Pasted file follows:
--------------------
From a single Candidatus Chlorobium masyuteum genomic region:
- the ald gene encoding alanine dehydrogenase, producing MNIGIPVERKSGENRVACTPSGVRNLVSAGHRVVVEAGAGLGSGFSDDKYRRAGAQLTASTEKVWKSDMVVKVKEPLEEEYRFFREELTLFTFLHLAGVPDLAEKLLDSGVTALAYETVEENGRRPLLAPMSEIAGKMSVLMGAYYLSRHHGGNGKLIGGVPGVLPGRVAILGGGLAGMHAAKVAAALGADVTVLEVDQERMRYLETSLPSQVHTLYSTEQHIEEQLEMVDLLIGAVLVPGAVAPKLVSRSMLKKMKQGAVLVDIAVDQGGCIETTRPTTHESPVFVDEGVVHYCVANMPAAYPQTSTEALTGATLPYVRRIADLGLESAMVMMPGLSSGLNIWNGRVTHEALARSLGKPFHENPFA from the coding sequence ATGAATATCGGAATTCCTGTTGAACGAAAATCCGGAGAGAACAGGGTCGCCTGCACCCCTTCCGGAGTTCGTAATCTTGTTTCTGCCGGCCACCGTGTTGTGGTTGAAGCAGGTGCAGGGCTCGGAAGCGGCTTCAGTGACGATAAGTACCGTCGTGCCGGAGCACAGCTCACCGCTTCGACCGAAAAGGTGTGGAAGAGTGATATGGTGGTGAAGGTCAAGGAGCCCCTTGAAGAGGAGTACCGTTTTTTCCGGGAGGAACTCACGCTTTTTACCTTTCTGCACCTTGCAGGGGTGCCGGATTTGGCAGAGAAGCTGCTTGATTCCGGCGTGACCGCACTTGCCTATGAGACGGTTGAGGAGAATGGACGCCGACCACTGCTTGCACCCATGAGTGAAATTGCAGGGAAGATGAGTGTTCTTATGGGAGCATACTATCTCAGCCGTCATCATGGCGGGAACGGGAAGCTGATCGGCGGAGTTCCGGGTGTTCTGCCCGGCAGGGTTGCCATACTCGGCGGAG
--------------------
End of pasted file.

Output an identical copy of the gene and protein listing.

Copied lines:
From a single Candidatus Chlorobium masyuteum genomic region:
- the ald gene encoding alanine dehydrogenase, producing MNIGIPVERKSGENRVACTPSGVRNLVSAGHRVVVEAGAGLGSGFSDDKYRRAGAQLTASTEKVWKSDMVVKVKEPLEEEYRFFREELTLFTFLHLAGVPDLAEKLLDSGVTALAYETVEENGRRPLLAPMSEIAGKMSVLMGAYYLSRHHGGNGKLIGGVPGVLPGRVAILGGGLAGMHAAKVAAALGADVTVLEVDQERMRYLETSLPSQVHTLYSTEQHIEEQLEMVDLLIGAVLVPGAVAPKLVSRSMLKKMKQGAVLVDIAVDQGGCIETTRPTTHESPVFVDEGVVHYCVANMPAAYPQTSTEALTGATLPYVRRIADLGLESAMVMMPGLSSGLNIWNGRVTHEALARSLGKPFHENPFA from the coding sequence ATGAATATCGGAATTCCTGTTGAACGAAAATCCGGAGAGAACAGGGTCGCCTGCACCCCTTCCGGAGTTCGTAATCTTGTTTCTGCCGGCCACCGTGTTGTGGTTGAAGCAGGTGCAGGGCTCGGAAGCGGCTTCAGTGACGATAAGTACCGTCGTGCCGGAGCACAGCTCACCGCTTCGACCGAAAAGGTGTGGAAGAGTGATATGGTGGTGAAGGTCAAGGAGCCCCTTGAAGAGGAGTACCGTTTTTTCCGGGAGGAACTCACGCTTTTTACCTTTCTGCACCTTGCAGGGGTGCCGGATTTGGCAGAGAAGCTGCTTGATTCCGGCGTGACCGCACTTGCCTATGAGACGGTTGAGGAGAATGGACGCCGACCACTGCTTGCACCCATGAGTGAAATTGCAGGGAAGATGAGTGTTCTTATGGGAGCATACTATCTCAGCCGTCATCATGGCGGGAACGGGAAGCTGATCGGCGGAGTTCCGGGTGTTCTGCCCGGCAGGGTTGCCATACTCGGCGGAG